Doña Ana County



When Doña Ana County Sheriff Juan Hernandez walks fully uniformed into a classroom filled with seventh-graders, he almost always gets their undivided attention. He’ll be using that leverage this year to teach a simple lesson: Gang life is a dead-end road.

Using a $41,400 grant from the federal Bureau of Alcohol, Tobacco and Firearms, Hernandez and four of his deputies will take the Gang Resistance Education and Training (GREAT) program to several schools in rural Doña Ana County. Hernandez, a former Las Cruces Police officer, said the LCPD coordinates the program in Las Cruces schools, but schools in the county have never before been given the opportunity to participate.

The current grant, Hernandez said, will allow the Sheriff’s Department to offer the classes through January of 2000, with the expectation of continuing it for as long as Congress continues to allocate the grant funding.

Hernandez said his experience with the GREAT program in the Las Cruces Public Schools was overwhelmingly positive and that he is eager to expose youngsters in other area schools to what he calls “the ugly truth about gang membership.”

Hernandez said the GREAT program puts uniformed officers into the participating schools for a nine-week program designed to reach all the seventh graders in the school. Each class lasts one hour, and the officer stays in the school one day each week to insure that all the seventh graders receive the training.

During the course of the program, the students receive lessons in: the definition and identity of a gang; how gangs commit crimes and what it means to the victims; how gangs exploit cultural sensitivity and exacerbate prejudice; methods of conflict resolution; recognizing and meeting basic needs without victimizing others; the impact of gangs on neighborhoods in terms of increased crime and drug abuse; personal responsibility; and goal setting.

Hernandez said that by the end of the program, most seventh graders have a much better awareness of the dangers of gang membership and the harm that gangs bring to a community.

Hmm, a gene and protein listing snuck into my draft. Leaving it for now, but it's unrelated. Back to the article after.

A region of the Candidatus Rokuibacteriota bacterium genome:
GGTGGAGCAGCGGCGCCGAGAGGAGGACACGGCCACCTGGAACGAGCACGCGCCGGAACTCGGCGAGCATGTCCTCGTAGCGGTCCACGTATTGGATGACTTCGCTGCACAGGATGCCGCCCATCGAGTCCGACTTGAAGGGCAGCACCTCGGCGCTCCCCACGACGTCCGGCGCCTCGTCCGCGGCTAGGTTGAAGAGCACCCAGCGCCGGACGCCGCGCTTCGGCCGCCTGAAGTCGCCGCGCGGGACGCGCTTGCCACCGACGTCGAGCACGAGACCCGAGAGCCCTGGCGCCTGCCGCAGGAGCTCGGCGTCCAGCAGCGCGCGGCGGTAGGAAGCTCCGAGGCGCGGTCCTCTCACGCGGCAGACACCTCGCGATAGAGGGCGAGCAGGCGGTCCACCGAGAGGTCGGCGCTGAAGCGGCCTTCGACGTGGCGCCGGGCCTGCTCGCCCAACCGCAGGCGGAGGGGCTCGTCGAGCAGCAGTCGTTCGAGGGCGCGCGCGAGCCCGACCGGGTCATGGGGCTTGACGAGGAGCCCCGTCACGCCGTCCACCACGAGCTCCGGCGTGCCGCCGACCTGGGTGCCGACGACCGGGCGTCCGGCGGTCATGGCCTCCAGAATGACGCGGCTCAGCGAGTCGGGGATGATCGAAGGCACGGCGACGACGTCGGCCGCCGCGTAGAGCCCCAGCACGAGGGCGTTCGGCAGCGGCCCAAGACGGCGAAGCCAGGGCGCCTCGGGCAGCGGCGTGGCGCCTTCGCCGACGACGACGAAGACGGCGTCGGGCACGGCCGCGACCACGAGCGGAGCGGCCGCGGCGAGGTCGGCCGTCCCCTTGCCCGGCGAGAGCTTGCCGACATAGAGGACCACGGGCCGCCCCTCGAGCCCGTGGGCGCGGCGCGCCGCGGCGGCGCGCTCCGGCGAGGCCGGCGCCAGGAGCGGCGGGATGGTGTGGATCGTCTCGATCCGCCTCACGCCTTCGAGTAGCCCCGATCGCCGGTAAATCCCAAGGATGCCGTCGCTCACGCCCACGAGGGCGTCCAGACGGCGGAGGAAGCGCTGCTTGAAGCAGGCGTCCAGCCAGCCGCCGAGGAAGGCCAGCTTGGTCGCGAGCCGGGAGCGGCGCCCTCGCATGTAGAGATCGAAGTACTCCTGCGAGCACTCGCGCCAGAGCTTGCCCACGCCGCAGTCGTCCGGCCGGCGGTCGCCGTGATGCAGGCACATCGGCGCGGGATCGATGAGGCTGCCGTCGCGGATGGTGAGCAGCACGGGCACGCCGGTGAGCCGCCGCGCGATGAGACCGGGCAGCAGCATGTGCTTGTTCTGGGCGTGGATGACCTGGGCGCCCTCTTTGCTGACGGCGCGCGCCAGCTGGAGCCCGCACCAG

“You can just watch their eyes light up as this stuff kicks in for them,” Hernandez said. “They start to realize how much better their neighborhoods can be and what they can do to resist gangs and help law enforcement officers protect families and neighborhoods.”

Hernandez said the program is highly interactive, with the students being placed in role-playing situations that let them better understand the viewpoints of parents, community leaders, law enforcement officers, property owners and other victims of gangs.

“When you sit them down and ask them to play the part of a parent whose kid is getting out of control, they start to understand the adult point of view better,” Hernandez said. “And when you ask them to play the role of someone whose property has been vandalized and destroyed, they begin to understand the anger that law-abiding citizens feel when they are victimized by gangs. It makes a very clear impression that seems to last for many of these kids.”

Hernandez said using deputies’ time to teach the course is “an investment in the community.”

“This is an extension of the community-policing concept,” he said. “We put these deputies and myself into the classrooms and we interact with these students in a very close manner. They come to see us as allies in the effort to keep their neighborhoods drug-free and crime-free, and they come to know that we can be trusted to help them when they encounter lawlessness.”